As per the ‘American college of Allergy, Asthma and Immunology’, sinusitis is a major health problem. It afflicts 31 million people in the United States and makes Americans spend more than $1 billion each year on over-the-counter medications and another $150 million on prescription medicines. Sinusitis is also responsible for over 16 million doctor visits.
So today, let’s talk about this common problem and its root cause and find out why some people are susceptible to it, while others are not. We will also discuss how the process starts and how, ultimately, the sinuses get involved. And lastly, how can we prevent it.
Surely, most of us would know what sinuses are. For a quick recap, please refer to the image below. Sinuses are eight hollow cavities in our skull around the nose. Sinuses lighten the skull or improve our voices, but their main function is to produce mucus that moisturizes the inside of the nose. This mucus layer protects the nose from pollutants, micro-organisms, dust and dirt.
Sinuses drain the mucous produced by them into the nasal cavity and protect the nose, but may themselves get blocked due to excess mucous production or a blockage in the outflow. Ultimately, they get invaded by bacteria causing inflammation, pain and purulent mucous leading to sinusitis. People who have allergies, asthma, structural blockages in the nose or sinuses or people with weak immune systems are at a greater risk of developing sinusitis.
According to Ayurveda, people with a predominance of Vata, Kapha or both in their constitution have a tendency to develop sinusitis. Other people having a predominant Pitta or Vata have a tendency to get allergic sinusitis.
Sinusitis involves the manifestation of bacteria, viruses and fungi in the sinuses causing infection, inflammation and related symptoms. In the initial stages, there could be symptoms of acute rhinitis (common cold) followed by involvement of the sinuses marked by the appearance of thick, yellowish/greenish mucous.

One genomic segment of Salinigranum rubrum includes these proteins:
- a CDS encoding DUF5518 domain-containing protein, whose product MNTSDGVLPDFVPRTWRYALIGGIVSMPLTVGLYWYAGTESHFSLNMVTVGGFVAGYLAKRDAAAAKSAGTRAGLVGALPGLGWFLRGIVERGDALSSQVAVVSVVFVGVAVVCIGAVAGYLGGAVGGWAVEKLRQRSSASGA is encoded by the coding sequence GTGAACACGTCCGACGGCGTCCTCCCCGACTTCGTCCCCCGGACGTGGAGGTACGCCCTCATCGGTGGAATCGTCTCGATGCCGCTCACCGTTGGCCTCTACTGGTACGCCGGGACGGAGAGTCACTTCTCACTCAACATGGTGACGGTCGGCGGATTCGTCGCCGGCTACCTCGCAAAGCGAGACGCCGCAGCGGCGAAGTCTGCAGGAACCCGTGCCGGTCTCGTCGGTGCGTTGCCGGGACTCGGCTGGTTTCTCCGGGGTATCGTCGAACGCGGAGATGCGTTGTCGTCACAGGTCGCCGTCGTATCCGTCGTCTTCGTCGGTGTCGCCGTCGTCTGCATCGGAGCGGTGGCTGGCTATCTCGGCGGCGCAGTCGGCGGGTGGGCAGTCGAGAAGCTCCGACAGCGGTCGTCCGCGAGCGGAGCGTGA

Ever wonder why a running nose is called a cold? Interestingly, it is the exposure to cold foods, weather etc. which generally precipitates the aggravation of Vata, thereby bringing about the infection. Ayurveda does recognize the role of bacteria, viruses etc. but it puts more emphasis on internal derangement in the natural form of the three doshas that lay the ground for the bacteria, viruses and even allergens to invade your tissues and bother you. The ancient science explains sinusitis as a stage of common cold gone chronic with the involvement of Vata first, followed by Kapha, and then Pitta.
Pitta, as we know, is involved in all inflammatory disorders, so by the time the sinuses get infected, all three doshas get involved in the pathological process. The Vata causes the pain and the intermittent running nose, Kapha increases the production of the mucous and cause blockage, whereas Pitta produces inflammation and fever rendering the mucous purulent.
If you have ever experienced sinusitis, you’re probably familiar with its symptoms:
- Postnasal drip (may feel like something sticking to the back of your throat)
- Discolored nasal discharge (greenish/yellowish fluids coming out of your nose)
- Nasal stuffiness or congestion
- A tender face (particularly under your eyes or at the bridge of your nose)
- Frontal headaches
- Tooth pains (fairly uncommon)
- Bad breath
What can you do when you have sinusitis? How can you reduce your susceptibility to it?
The idea is to augment your immunity, decrease allergic disposition, and keep the nose clean and working optimally.